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Overfishing

  • Written by Peoples Tonight
  • Published in Newsdesk
  • Read: 177

EXPERTS have raised the alarm signals that the country’s seas will become “virtual deserts” by 2050
due to overfishing, according to Sen. Cynthia A. Villar, chair of the Senate committee on agriculture.

This is bad news in this impoverished Southeast Asian nation of more than 100 million people
considering the increasing number of Filipinos whose livelihood and cash depend on the fishing
industry.
    
(It is also public knowledge that rising sea temperatures also destroy the world’s coral
reefs. And experts said that the loss of reefs would have untold consequences for fisheries and other
industries.)
    
Aware of the situation, Senator Villar called for a review of the draft plan and various
inputs and recommendations of fishing industry stakeholders on the “National Tuna Management Plan.”
    
The highly-articulate lady lawmaker, wife of former Senate President Manuel Villar, also cited
the 2010 Census of Marine Life, which says that 90 percent of the large fish are already depleted.
    
She called on the export-oriented tuna industry to promote the effective conservation,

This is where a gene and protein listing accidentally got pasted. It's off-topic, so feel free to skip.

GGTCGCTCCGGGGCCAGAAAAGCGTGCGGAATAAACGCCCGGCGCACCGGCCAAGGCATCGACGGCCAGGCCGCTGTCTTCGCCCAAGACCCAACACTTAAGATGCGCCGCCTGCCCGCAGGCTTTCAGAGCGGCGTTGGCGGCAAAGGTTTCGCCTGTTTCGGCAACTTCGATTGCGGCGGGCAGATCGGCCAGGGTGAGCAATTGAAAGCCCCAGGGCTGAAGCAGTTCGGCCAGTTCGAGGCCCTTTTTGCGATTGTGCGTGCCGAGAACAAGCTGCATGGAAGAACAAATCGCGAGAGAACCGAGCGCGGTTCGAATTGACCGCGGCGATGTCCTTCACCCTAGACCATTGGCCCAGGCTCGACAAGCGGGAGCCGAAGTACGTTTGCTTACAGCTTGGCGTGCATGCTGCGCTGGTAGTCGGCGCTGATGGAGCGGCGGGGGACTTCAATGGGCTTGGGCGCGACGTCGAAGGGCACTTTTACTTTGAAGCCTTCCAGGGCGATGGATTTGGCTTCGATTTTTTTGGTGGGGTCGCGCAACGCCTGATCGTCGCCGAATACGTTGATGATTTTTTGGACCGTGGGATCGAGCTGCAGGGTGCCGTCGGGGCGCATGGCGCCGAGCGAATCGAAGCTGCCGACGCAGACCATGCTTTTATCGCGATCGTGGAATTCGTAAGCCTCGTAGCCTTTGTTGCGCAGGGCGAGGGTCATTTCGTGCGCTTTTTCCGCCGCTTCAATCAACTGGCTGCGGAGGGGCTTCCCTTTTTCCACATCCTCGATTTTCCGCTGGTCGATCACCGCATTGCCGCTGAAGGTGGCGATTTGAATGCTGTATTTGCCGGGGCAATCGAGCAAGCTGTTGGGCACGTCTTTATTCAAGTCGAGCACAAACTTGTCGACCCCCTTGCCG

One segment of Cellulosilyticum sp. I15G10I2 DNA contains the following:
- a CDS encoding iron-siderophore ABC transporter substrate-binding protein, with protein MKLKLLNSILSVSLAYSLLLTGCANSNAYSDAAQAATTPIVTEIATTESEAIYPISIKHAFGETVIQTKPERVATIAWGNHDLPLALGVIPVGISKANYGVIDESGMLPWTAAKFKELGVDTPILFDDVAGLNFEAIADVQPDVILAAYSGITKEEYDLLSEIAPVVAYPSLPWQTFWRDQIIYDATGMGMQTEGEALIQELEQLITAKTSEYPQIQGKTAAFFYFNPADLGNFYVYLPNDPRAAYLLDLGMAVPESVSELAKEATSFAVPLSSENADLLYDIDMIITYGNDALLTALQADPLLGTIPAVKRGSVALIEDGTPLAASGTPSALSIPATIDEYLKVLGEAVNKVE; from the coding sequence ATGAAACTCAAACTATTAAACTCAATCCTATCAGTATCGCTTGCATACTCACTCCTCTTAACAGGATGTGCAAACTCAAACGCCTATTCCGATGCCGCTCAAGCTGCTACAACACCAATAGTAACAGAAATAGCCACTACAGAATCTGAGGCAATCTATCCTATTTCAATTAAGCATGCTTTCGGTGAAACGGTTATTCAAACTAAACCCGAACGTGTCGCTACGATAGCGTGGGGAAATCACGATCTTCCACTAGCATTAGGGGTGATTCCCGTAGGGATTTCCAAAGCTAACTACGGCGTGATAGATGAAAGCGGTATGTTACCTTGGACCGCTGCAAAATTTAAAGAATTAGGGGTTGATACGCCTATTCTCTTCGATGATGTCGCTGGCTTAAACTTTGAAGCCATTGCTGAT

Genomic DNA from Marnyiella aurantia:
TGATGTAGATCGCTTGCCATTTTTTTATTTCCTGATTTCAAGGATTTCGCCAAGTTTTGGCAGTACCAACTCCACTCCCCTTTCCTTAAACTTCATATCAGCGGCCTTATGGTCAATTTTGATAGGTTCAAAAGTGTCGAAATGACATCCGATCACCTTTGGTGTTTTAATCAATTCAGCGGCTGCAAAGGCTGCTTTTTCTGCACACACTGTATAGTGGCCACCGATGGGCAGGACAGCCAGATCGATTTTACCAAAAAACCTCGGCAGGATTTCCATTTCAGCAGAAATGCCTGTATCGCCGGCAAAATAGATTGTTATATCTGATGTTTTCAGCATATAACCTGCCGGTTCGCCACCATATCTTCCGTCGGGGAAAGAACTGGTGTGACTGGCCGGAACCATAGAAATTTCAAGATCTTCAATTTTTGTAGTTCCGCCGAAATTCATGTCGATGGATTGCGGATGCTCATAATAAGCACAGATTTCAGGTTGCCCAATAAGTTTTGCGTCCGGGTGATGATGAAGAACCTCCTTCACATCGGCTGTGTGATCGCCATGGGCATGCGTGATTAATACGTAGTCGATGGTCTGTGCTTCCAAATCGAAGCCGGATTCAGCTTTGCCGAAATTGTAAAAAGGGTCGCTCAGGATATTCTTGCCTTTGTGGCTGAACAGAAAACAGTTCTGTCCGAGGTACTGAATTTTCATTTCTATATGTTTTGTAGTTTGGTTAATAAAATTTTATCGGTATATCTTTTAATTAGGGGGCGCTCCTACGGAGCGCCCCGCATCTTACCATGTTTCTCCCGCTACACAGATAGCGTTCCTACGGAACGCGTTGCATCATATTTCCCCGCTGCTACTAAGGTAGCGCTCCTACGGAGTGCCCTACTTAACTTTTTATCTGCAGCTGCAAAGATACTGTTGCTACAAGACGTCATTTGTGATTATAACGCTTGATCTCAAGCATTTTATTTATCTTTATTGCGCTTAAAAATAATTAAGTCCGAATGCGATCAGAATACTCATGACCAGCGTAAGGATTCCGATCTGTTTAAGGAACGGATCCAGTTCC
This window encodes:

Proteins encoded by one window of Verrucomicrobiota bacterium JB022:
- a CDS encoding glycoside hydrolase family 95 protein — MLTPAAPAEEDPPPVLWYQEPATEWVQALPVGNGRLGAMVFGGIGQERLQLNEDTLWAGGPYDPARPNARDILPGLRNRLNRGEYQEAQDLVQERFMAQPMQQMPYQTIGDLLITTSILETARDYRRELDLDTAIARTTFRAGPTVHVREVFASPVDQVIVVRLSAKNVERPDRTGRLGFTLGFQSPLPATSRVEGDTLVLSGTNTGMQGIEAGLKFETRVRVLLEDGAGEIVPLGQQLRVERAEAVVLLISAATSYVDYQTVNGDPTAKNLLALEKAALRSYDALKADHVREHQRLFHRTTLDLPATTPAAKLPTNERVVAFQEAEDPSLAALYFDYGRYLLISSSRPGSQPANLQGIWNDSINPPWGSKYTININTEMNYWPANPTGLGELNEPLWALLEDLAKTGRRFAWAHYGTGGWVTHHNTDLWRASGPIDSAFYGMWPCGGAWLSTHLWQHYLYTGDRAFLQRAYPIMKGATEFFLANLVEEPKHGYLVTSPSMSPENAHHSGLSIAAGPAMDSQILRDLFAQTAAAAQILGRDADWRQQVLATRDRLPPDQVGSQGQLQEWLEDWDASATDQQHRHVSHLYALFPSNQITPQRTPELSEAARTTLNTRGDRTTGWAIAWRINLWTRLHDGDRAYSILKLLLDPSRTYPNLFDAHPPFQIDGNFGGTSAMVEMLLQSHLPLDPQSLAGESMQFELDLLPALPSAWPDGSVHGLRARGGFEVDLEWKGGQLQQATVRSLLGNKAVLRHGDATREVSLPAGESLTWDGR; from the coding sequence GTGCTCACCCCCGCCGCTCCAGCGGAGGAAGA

management and equitable use of tuna resources in the Philippines for its sustainable development.  
    
The highly-effective senator from Las Piñas City also underscored that sustainability is one
of the most important considerations in order to further develop the country’s tuna industry.
    
Likewise, Senator Villar commended the SOCSKSARGEN Federation of Fishing and Allied
Industries, Inc. for its commitment to eradicate illegal and unregulated fishing for sustainable tuna
industry.
    
We share Villar’s view that illegal fishing not only destroys the dollar-earning industry, but
it also kills the livelihood of millions of our countrymen, particularly the fishermen across the
country.
    
“We have to always bear in mind that our resources are not unlimited, as such, we have to
sustain them,” she added.
    
Of course, we hope our fishermen themselves will wake up to their responsibility to protect
and develop the fishing industry.